Boston Bruins

BOSTON, MASSACHUSETTS - MAY 31: Casey Cizikas #53 and the New York Islanders celebrate his goal at 5:12 of the first overtime to defeat the Boston Bruins 4-3 in Game Two of the Second Round of the 2021 Stanley Cup Playoffs at the TD Garden on May 31, 2021 in Boston, Massachusetts. (Photo by Bruce Bennett/Getty Images)

Game 2 was a night to forget for Bruins defenseman Jeremy Lauzon.

On the ice for three of New York’s four goals in a series-tying 4-3 overtime loss to the Islanders, it was Lauzon’s decision on the Casey Cizikas overtime winner that left just about everybody shaking their head in frustration. With the puck on his stick, and with the Bruins looking to mount some more offensive-zone pressure on Semyon Varlamov and the Isles, Lauzon whipped a no-look pass at Charlie Coyle’s feet at light speed, and helped spring Cizikas towards Rask without a Bruin in sight.

“Well, I mean, we made a play that obviously was ill-advised and they scored on a breakaway,” Bruins head coach Bruce Cassidy said after the loss. “That’s what I saw on the overtime goal.”

It was the capper on a night that saw the 24-year-old Lauzon put one in his own net off his skate for the Islanders’ first goal of the evening and outright lose Kyle Palmieri for their second goal of the evening.

And it was a frustrating finish when considering the context of Lauzon’s attempt versus his other options available, as well as where the Bruins were at in that overtime and in that game to that point.

“His partner wasn’t there, so he just has to look,” Cassidy said when asked about Lauzon’s miscue. “I mean, you have to survey the ice. Any time you have the puck, i’s a fluid hockey game, and there are set plays for us that we run. But there has to be a player there. So you have to look and usually you look first and that’s some of the learning curve for younger guys. Take a look before the puck gets to you, recognize what’s going on, because his partner wasn’t there. He was recovering back out.

“So Charlie was trying to stay high in his spot. So obviously, the cross-ice pass wouldn’t be there in that particular case. If it gets by [and] doesn’t hit Charlie’s foot, it’s a foot race for their winger and our D that maybe chip it back down, but that’s one that had to go back down the wall or towards the net.”

Lauzon, who has now been on the ice for a team-high seven goals against this postseason, knew that he screwed up.

A smashed-to-bits lefty Bauer stick said as much.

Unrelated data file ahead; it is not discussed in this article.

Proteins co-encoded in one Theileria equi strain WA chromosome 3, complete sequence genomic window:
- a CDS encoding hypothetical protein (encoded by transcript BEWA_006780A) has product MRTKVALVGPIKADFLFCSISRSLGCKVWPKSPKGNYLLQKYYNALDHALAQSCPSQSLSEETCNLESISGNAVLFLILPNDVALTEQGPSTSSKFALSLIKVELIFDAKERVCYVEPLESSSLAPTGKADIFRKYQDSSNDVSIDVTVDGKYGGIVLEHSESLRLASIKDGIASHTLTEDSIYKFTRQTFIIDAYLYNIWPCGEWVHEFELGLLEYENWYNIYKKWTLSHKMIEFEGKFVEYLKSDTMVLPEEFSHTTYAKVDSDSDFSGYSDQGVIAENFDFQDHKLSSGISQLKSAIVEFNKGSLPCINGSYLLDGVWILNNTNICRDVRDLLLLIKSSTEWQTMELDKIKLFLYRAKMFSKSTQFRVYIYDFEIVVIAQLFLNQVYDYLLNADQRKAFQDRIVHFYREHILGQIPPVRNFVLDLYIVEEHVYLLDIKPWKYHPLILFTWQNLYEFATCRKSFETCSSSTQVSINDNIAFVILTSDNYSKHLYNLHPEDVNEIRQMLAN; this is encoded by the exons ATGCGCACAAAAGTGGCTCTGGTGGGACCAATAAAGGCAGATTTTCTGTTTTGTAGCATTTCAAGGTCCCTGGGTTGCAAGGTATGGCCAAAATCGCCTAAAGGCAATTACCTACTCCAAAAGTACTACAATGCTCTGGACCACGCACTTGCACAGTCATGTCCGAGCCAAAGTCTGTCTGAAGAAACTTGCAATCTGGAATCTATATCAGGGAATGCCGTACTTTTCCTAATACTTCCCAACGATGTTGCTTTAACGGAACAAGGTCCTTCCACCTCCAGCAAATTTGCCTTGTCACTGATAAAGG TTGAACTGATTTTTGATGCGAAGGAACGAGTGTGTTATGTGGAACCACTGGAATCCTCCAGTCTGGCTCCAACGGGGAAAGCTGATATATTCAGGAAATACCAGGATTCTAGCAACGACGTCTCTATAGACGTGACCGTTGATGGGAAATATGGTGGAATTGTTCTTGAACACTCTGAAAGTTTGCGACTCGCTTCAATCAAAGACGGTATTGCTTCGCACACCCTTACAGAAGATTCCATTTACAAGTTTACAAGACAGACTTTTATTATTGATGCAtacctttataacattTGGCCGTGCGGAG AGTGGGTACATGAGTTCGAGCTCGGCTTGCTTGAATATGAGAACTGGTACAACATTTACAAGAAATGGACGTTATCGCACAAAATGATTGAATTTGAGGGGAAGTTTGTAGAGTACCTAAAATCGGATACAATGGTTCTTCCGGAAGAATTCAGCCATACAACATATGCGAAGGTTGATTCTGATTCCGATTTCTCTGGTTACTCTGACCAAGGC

But the Bruins made sure they had his back after the loss.

“At the end of the day, you learn from it,” said Cassidy. “We did some good things in the third up top and overtime we started spreading them out better, led to some offense. Unfortunately, that one did not.”

“Yeah, I mean, shit happens,” B’s alternate captain Brad Marchand said. “He’s a great player for this. He competes very hard and he’s out there every night working his butt off and competing for the group. And we all make mistakes. We’ve all been there. It’s tough when it happens to you but we’re going to bounce back. It’s not the end of world. It’s 1-1. And we just got to worry about that next one. So it’s all about how we regroup in here and move forward.

“That the thing about playoffs. You got to have a quick memory and just worry about the next day.”

The Bruins and Islanders will reconvene for Game 3 on Thursday night at Nassau Coliseum.

The Bruins had some bad luck with bounces in their Game 2 loss to the Islanders. But there’s also a lot from their game that they can clean up themselves heading into Game 3.

That’s the overarching theme of this Bruins postgame podcast, hosted by Matt Dolloff and Ty Anderson of 98.5 The Sports Hub. Among the topics discussed after Boston’s loss to the Isles: the Bruins’ poor second period; Jeremy Lauzon’s bad night and overtime turnover; the up-and-down play of each of the four forward lines; depth and talent issues facing the Bruins on the defense; and the play of Tuukka Rask.

Ty Anderson is a writer and columnist for Any opinions expressed do not necessarily reflect those of 98.5 The Sports Hub, Beasley Media Group, or any subsidiaries. Yell at him on Twitter: @_TyAnderson.